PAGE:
In most cases, the two basic types of partial seizures are easy to differentiate.
The signs or symptoms of simple partial seizures depend on the location of the seizure focus. Seizures involving the motor cortex usually are not difficult to diagnose. They commonly consist of rhythmic or semi-rhythmic clonic activity of the face, arm, or leg.
Seizures with somatosensory, autonomic, and psychic symptoms (hallucinations, illusions, déja vu) may be more difficult to diagnose. Psychic symptoms more often are a component of a complex partial seizure.
Complex partial seizures (CPS) are one of the most common seizure types encountered in both children and adults.
By definition, all patients with CPS have impaired consciousness. The patient either does not respond to commands or responds in an abnormally slow manner. Simple staring and impaired responsiveness alone may characterize a CPS, but usually behavior during the seizure is more complex. Automatisms (involuntary motor activity) are common during the period of impaired consciousness. This behavior is quite variable. Common activities include:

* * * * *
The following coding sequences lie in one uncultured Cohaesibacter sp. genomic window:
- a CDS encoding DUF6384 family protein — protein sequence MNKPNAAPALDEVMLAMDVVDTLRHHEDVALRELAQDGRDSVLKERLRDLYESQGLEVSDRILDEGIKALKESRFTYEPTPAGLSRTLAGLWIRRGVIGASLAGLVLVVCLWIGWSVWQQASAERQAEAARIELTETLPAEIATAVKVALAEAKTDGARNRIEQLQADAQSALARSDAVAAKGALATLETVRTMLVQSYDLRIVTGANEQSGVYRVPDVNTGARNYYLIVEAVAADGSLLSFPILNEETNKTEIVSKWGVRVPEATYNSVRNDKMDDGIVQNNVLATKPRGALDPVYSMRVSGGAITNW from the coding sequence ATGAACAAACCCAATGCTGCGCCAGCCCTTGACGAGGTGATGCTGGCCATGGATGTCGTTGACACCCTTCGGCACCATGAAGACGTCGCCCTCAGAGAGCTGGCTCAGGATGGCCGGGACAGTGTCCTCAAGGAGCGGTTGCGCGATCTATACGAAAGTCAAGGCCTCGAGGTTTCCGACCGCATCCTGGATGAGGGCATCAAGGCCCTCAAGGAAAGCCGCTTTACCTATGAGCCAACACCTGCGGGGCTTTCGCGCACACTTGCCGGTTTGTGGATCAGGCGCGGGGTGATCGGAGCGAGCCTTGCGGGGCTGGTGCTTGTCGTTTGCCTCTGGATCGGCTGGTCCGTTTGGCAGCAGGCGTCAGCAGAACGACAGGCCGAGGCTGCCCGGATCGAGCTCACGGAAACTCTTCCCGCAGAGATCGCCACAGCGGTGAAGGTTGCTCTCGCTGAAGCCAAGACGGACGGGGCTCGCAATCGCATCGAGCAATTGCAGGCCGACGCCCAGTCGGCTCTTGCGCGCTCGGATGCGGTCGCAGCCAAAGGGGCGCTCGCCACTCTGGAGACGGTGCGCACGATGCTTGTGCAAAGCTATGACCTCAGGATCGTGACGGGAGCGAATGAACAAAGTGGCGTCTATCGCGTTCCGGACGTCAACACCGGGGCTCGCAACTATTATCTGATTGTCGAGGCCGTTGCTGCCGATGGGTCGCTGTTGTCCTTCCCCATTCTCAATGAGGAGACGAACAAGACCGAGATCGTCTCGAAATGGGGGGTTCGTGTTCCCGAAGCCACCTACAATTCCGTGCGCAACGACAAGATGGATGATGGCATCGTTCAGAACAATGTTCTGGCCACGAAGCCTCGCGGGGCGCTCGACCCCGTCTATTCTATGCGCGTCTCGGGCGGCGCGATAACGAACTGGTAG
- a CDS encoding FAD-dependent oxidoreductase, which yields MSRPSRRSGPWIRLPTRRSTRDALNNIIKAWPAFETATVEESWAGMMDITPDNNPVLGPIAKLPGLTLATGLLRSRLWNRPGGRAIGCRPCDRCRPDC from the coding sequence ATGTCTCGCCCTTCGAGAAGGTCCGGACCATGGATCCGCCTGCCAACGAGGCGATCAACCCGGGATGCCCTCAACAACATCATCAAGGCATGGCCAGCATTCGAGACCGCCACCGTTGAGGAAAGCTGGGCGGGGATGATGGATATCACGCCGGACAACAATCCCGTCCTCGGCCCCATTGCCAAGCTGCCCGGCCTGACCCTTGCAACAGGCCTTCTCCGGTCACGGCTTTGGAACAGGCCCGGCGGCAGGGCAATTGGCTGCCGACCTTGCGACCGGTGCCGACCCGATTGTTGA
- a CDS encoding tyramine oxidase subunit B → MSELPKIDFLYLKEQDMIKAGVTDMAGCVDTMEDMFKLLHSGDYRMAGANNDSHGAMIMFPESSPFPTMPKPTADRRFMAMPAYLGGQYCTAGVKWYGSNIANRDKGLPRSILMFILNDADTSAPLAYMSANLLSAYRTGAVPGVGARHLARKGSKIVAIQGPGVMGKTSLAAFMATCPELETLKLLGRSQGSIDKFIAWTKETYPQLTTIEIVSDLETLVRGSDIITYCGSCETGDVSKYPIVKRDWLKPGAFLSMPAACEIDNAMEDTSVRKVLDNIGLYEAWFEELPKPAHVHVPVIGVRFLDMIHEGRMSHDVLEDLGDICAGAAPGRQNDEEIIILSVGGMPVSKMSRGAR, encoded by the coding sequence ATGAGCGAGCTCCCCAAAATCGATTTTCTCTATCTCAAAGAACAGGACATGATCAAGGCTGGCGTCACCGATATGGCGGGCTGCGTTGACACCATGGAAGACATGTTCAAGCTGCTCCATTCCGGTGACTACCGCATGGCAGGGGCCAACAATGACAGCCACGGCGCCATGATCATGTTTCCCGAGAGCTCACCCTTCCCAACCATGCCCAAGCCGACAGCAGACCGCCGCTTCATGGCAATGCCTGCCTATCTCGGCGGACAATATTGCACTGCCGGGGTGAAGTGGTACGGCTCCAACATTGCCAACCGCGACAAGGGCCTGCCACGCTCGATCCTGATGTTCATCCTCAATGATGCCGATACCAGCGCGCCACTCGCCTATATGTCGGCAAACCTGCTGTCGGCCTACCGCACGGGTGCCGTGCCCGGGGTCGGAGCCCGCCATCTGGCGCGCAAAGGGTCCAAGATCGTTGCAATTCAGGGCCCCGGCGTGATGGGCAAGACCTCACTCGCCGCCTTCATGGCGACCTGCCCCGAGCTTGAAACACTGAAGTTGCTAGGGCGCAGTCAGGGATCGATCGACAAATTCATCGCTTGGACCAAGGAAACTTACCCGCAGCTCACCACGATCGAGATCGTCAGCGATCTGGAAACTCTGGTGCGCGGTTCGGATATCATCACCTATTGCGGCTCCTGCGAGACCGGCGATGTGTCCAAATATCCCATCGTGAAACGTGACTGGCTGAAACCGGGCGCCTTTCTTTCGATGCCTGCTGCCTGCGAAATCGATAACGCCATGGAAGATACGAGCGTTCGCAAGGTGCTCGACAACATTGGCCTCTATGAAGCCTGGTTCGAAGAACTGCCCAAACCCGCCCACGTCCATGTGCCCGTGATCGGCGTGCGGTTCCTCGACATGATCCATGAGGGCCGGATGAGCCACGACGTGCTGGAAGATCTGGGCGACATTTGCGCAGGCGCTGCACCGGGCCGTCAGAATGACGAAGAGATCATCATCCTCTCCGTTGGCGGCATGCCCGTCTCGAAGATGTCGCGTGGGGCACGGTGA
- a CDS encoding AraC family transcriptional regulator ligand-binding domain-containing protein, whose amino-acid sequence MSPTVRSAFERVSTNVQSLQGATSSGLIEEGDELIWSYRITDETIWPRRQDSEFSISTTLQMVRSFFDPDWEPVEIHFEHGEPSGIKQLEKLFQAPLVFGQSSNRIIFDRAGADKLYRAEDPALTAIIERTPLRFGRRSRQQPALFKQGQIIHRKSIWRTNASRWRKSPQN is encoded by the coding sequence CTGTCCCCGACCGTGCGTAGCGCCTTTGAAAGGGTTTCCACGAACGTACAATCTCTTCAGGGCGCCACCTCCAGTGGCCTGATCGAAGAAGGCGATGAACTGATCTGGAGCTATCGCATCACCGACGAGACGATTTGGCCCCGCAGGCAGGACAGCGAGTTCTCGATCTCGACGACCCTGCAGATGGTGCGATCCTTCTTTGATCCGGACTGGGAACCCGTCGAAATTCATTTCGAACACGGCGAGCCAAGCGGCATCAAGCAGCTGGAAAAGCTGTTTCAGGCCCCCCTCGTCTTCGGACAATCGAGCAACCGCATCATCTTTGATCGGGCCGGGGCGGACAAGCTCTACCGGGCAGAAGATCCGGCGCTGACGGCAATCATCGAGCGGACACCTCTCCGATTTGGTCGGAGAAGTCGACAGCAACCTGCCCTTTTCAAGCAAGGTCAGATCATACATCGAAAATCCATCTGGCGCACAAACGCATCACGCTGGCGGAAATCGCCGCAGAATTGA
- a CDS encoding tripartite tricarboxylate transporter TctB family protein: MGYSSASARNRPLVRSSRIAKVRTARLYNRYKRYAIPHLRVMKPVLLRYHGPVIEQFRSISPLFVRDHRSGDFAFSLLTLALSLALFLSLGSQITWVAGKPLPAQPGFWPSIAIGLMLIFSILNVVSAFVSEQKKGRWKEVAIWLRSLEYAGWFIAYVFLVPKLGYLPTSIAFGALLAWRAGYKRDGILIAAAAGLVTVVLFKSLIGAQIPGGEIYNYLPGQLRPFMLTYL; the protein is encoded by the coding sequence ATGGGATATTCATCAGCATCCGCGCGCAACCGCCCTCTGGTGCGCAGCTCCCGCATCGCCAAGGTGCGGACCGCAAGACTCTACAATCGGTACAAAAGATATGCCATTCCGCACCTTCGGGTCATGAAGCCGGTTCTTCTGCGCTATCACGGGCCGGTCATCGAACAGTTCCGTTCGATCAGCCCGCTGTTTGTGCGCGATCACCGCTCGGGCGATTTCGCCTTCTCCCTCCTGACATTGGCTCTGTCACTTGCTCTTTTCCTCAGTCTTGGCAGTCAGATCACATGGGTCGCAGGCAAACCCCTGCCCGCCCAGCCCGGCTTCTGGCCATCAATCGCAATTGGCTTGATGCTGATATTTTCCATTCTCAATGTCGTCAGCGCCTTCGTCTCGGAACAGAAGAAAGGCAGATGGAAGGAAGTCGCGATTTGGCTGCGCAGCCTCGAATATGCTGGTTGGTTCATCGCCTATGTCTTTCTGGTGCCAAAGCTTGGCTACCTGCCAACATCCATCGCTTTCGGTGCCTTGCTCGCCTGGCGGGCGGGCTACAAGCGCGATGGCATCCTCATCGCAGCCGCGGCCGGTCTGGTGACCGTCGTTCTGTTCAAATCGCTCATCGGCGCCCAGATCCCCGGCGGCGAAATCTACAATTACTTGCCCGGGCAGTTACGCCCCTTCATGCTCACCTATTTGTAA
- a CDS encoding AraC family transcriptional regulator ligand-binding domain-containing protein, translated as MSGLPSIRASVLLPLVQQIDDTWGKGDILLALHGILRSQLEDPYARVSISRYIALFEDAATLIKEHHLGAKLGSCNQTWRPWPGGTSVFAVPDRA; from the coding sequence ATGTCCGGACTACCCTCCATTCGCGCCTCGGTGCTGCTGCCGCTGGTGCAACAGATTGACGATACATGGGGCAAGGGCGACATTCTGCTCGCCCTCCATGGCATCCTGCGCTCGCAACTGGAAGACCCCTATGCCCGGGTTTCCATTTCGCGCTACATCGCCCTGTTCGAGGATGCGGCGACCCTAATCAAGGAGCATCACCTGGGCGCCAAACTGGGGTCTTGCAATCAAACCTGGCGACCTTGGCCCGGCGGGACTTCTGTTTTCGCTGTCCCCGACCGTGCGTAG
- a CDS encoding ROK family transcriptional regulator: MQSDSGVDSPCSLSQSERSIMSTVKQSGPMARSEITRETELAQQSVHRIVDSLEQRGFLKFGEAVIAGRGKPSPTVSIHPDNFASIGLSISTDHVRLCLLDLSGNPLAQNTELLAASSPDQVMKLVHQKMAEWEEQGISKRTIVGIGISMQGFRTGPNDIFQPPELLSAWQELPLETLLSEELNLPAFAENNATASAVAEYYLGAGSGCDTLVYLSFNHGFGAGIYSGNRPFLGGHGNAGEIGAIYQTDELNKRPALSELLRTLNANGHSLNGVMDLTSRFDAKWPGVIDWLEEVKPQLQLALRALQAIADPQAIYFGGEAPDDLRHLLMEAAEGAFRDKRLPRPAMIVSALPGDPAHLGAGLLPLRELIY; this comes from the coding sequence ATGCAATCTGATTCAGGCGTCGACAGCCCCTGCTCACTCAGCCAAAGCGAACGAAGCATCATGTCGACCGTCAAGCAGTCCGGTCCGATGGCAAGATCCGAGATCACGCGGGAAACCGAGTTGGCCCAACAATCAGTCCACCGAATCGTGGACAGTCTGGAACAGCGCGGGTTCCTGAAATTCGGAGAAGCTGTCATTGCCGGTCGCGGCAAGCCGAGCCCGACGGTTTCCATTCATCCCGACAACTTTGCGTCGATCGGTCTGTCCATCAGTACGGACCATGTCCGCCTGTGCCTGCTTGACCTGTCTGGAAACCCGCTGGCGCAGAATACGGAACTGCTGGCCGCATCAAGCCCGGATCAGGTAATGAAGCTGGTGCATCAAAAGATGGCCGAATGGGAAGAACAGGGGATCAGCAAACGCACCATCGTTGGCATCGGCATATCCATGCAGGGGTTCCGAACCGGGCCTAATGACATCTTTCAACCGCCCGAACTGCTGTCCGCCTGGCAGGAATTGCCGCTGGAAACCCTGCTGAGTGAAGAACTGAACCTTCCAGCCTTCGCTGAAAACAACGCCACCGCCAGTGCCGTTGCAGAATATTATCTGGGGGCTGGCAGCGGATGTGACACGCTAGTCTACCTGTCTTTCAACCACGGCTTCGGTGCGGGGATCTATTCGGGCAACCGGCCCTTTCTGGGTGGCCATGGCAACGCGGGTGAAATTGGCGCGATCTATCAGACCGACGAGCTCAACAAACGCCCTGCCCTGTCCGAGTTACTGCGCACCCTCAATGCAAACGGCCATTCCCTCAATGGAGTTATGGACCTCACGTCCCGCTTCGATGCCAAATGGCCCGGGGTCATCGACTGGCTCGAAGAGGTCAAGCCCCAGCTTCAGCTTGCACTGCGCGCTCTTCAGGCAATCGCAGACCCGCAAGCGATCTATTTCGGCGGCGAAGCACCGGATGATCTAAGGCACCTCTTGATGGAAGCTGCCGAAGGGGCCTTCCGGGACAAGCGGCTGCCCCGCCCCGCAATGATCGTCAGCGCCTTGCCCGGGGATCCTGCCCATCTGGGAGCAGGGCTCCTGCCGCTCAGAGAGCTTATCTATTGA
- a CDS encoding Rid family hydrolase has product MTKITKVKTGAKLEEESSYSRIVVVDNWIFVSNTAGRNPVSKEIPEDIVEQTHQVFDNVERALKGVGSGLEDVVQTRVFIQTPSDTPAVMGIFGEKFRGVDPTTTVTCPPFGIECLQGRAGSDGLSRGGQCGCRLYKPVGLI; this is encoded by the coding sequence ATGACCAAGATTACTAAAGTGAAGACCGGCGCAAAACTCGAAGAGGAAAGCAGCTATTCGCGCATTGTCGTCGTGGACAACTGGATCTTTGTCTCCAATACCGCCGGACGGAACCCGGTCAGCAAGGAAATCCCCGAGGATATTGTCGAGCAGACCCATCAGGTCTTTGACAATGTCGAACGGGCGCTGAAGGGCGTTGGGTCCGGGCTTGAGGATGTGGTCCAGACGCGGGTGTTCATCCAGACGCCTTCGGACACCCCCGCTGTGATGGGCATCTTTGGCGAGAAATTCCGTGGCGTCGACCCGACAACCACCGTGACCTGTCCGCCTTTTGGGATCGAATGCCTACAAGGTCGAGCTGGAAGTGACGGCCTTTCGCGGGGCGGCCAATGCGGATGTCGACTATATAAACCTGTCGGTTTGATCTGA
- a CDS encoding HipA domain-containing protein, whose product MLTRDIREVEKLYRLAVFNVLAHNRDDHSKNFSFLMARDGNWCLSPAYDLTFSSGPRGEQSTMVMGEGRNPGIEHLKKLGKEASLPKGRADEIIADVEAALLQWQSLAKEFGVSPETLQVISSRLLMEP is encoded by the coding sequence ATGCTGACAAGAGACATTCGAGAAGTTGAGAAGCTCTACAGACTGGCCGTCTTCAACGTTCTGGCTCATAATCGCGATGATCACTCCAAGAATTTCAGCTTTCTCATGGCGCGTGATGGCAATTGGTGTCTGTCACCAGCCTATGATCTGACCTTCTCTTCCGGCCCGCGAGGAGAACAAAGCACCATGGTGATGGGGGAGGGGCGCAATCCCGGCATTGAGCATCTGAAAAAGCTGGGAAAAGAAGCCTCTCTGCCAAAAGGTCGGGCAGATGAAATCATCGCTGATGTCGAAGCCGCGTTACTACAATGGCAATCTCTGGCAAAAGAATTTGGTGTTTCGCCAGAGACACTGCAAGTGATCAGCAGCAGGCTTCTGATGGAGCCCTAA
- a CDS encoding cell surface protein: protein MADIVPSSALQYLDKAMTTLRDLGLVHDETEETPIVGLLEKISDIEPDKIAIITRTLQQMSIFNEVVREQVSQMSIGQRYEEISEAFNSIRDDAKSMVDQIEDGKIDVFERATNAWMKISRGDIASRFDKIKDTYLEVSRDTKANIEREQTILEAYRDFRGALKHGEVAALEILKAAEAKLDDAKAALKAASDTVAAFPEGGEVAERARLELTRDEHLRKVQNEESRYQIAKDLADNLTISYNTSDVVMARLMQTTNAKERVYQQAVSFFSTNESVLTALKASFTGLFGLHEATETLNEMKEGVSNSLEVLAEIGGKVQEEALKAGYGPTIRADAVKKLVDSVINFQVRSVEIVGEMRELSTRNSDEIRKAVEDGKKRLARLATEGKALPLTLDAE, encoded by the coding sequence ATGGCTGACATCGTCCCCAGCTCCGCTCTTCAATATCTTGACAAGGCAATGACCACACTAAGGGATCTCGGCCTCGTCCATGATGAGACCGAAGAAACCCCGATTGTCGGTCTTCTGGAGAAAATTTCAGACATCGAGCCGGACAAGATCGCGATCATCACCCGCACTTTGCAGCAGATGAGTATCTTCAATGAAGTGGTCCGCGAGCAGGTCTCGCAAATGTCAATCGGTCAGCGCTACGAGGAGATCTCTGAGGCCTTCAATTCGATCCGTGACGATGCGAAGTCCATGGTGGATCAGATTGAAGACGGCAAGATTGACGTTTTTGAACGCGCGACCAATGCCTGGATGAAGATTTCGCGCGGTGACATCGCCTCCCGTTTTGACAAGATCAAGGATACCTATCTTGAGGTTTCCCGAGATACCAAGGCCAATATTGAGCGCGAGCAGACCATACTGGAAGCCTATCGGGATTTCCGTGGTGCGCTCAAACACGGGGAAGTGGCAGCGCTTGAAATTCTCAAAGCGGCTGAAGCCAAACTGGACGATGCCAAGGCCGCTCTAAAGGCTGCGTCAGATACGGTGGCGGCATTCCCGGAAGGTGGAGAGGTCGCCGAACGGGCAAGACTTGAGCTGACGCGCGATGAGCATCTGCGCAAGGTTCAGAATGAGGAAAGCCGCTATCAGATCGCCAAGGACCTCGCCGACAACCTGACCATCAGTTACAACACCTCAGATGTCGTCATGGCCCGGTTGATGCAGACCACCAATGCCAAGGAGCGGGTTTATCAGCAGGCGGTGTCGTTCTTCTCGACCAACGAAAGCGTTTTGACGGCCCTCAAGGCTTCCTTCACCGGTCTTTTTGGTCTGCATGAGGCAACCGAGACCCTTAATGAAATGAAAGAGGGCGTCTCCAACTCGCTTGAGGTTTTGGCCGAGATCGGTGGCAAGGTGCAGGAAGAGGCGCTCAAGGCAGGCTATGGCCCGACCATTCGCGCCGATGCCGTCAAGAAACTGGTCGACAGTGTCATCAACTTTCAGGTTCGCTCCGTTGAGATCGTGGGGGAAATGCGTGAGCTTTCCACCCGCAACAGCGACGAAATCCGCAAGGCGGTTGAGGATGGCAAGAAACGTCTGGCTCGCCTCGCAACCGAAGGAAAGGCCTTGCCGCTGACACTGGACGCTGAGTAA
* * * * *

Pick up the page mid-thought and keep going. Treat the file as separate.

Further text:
The patient does not recall this activity after the seizure.
The length of CPS varies. They usually last from 30 seconds to several minutes. Their length helps to differentiate them from absence seizures, which usually last less than 15 seconds.
Most patients have some degree of postictal impairment, such as tiredness or confusion, after CPS.
Complex partial seizures may be preceded by a simple partial seizure (aura), which can serve as a warning to the patient of a more severe seizure to come. The nature of the aura may enable the physician to determine the cortical area in which the seizure is beginning.
Reviewed and revised January 2004 by Gregory L. Holmes, MD, Dartmouth Medical School
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